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Global Jun 25, 2012

Title IX importance not lost on field at ECNL National Finals

By Jimmy LaRoue

Title IX, the landmark legislation that paved the way for women to participate on a level playing field in college sports, reached its 40th anniversary Saturday.

Its importance was not lost from people like President Barack Obama to women’s soccer standout Julie Foudy.

Obama noted the lack of resources afforded to young women who had to play in worn down uniforms, second-rate facilities and received little to no funding. (Origins of Title IX)

“What changed? Well, 40 years ago, committed women from around the country, driven by everyone who said they couldn’t do something, worked with Congress to ban gender discrimination in our public schools,” Obama wrote in an op-ed piece for Newsweek magazine. “Title IX was the result of their efforts, and this week, we celebrated its 40th anniversary—40 years of ensuring equal education, in and out of the classroom, regardless of gender.”

Talking on ESPN, Foudy said hers was “the first generation to reap the benefits of it.”

She said she wouldn’t be sitting where she is today without it.

The NSCAA also noted Title IX’s impact, highlighting just a few women who have had an indelible impact on women’s soccer, including, among others, Janet Rayfield, April Heinrichs, Louise Waxler, Marcia McDermott, Lesle Gallimore, Nancy Feldman, Lynn Berling-Manuel and Laurie Whitsel.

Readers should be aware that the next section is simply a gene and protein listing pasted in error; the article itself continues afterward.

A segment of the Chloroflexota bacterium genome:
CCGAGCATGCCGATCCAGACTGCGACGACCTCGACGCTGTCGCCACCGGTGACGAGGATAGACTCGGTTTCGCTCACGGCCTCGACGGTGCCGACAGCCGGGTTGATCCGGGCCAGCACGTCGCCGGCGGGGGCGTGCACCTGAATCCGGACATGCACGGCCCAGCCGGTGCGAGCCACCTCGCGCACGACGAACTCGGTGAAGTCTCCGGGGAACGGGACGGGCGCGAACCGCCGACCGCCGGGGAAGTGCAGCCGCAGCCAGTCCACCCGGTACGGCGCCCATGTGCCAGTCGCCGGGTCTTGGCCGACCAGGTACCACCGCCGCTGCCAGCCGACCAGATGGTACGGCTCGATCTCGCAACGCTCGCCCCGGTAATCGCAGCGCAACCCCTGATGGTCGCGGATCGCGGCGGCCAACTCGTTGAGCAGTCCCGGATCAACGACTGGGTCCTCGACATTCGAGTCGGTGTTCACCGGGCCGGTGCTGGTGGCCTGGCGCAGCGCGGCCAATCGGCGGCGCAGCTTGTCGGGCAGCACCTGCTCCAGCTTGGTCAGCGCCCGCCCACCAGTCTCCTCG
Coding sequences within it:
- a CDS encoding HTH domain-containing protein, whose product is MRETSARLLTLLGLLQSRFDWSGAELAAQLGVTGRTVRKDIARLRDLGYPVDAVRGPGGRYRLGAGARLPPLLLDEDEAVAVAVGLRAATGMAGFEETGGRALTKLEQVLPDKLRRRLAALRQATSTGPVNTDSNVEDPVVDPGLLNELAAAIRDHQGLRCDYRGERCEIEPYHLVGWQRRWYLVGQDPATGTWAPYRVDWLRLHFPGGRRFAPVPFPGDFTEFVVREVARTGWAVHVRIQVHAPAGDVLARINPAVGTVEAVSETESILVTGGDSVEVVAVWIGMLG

“There are many women in the NSCAA who have contributed countless hours to the organization and to the game of soccer to ensure that the participation of females within sports continues to grow and their experience is of the highest quality,” the article states. “The NSCAA would like to extend our gratitude to all of them for everything they have done for the beautiful game and the young women across the country and the world.”

At the Elite Clubs National League National Finals, Dallas Sting coach Tatu noted its importance on young women’s soccer.

“I tell you what, I came to this country in the 80s, and we used to laugh about the condition of soccer, but this is brilliant,” Tatu said, pointing to the dozen fields at the Waukegan Sports Park where young women were taking part in the Elite Clubs National League National Finals event. “It’s top-notch. Some of the kids are doing things today which is amazing.

“And I think the quality of coaching, especially in the ECNL, is excellent. We don’t have the 4-0, 5-0 games anymore. Everything is well-organized and the kids, tactically, are very good. I’d like to improve the technical a little bit more. I think that’s what we’re missing, but overall, I think it’s fantastic.

“Girls need to take that opportunity. There’s no easier way to get to college than through women’s sports, and soccer … is the sport. For the girls who play soccer, you have a good chance to get there.”

Here are the 37 words, contained within a large education bill, that comprised Title IX.

“No person in the United States shall, on the basis of sex, be excluded from participation in, be denied the benefits of, or be subjected to discrimination under any educational program or activity receiving Federal financial assistance.”

As women across the country know, the impact has been immense – on and off the field. And it continues to be felt.

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